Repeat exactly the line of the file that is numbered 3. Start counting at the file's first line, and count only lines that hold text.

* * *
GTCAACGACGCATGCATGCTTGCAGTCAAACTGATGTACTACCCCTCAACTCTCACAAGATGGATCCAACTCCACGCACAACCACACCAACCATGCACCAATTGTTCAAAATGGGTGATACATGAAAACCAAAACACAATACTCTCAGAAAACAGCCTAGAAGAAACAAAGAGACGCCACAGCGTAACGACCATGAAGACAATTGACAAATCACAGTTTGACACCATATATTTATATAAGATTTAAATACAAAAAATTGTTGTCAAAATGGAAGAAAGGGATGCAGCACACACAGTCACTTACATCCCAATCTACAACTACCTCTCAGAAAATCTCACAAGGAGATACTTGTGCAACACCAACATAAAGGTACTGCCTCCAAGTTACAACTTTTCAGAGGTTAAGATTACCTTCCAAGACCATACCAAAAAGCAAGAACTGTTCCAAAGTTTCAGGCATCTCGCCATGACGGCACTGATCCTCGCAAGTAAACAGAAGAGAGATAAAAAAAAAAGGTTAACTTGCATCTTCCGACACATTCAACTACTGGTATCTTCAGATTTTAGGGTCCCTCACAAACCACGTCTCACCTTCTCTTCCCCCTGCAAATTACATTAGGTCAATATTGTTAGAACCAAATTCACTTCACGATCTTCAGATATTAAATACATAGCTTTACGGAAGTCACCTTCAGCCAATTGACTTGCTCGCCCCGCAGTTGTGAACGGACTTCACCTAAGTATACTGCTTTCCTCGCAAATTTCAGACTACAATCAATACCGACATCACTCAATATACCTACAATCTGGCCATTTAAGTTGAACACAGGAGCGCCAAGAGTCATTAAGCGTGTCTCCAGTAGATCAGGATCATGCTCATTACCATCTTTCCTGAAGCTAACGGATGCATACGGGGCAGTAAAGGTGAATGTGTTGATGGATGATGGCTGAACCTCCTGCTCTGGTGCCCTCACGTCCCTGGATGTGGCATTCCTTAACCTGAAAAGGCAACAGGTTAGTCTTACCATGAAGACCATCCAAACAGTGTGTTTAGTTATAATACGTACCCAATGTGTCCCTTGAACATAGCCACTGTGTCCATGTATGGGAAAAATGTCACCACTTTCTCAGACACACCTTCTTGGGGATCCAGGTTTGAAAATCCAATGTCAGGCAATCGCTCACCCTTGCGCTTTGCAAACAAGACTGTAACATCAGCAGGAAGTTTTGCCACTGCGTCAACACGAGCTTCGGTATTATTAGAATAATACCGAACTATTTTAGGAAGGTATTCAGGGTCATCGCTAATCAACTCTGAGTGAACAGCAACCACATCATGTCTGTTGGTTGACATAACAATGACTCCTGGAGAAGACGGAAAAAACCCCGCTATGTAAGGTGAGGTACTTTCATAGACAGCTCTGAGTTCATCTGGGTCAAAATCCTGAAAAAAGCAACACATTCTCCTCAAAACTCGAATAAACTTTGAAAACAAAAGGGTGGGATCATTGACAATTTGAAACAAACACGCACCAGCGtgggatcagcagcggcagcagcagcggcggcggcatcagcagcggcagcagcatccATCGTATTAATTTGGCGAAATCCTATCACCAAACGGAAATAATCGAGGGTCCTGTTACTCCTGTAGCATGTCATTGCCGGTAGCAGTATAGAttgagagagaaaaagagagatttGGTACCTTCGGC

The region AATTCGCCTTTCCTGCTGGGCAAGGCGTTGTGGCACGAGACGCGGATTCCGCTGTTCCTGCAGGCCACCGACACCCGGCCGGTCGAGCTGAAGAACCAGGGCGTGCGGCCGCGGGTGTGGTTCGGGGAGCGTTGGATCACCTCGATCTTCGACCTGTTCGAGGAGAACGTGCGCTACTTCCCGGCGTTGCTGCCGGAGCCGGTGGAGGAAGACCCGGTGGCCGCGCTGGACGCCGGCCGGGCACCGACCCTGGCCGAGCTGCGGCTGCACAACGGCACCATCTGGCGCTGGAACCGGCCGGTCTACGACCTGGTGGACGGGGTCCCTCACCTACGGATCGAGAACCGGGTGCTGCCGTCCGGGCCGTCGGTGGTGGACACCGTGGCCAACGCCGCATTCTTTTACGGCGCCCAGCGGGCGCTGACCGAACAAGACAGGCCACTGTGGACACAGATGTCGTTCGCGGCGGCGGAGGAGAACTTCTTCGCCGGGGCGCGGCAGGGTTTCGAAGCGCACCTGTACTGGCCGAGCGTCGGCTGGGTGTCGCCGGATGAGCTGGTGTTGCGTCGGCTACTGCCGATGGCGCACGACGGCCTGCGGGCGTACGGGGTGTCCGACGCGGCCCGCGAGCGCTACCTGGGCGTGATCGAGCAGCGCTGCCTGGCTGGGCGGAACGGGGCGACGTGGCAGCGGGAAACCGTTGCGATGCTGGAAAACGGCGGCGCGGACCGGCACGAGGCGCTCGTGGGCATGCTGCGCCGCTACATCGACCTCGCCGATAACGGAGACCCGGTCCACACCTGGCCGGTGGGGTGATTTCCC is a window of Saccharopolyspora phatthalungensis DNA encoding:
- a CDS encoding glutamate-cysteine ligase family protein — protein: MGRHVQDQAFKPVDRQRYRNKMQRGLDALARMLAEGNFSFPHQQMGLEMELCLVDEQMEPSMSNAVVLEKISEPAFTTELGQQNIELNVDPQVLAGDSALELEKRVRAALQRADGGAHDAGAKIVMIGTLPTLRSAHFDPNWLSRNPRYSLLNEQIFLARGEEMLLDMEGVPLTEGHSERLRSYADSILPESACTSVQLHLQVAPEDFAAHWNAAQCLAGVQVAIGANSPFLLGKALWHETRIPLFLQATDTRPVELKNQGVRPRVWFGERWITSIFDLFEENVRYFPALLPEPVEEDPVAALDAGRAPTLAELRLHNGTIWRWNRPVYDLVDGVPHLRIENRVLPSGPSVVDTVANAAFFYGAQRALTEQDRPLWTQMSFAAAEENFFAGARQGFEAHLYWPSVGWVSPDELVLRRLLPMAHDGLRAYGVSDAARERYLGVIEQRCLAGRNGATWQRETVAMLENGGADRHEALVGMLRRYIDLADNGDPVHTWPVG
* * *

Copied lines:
- a CDS encoding glutamate-cysteine ligase family protein — protein: MGRHVQDQAFKPVDRQRYRNKMQRGLDALARMLAEGNFSFPHQQMGLEMELCLVDEQMEPSMSNAVVLEKISEPAFTTELGQQNIELNVDPQVLAGDSALELEKRVRAALQRADGGAHDAGAKIVMIGTLPTLRSAHFDPNWLSRNPRYSLLNEQIFLARGEEMLLDMEGVPLTEGHSERLRSYADSILPESACTSVQLHLQVAPEDFAAHWNAAQCLAGVQVAIGANSPFLLGKALWHETRIPLFLQATDTRPVELKNQGVRPRVWFGERWITSIFDLFEENVRYFPALLPEPVEEDPVAALDAGRAPTLAELRLHNGTIWRWNRPVYDLVDGVPHLRIENRVLPSGPSVVDTVANAAFFYGAQRALTEQDRPLWTQMSFAAAEENFFAGARQGFEAHLYWPSVGWVSPDELVLRRLLPMAHDGLRAYGVSDAARERYLGVIEQRCLAGRNGATWQRETVAMLENGGADRHEALVGMLRRYIDLADNGDPVHTWPVG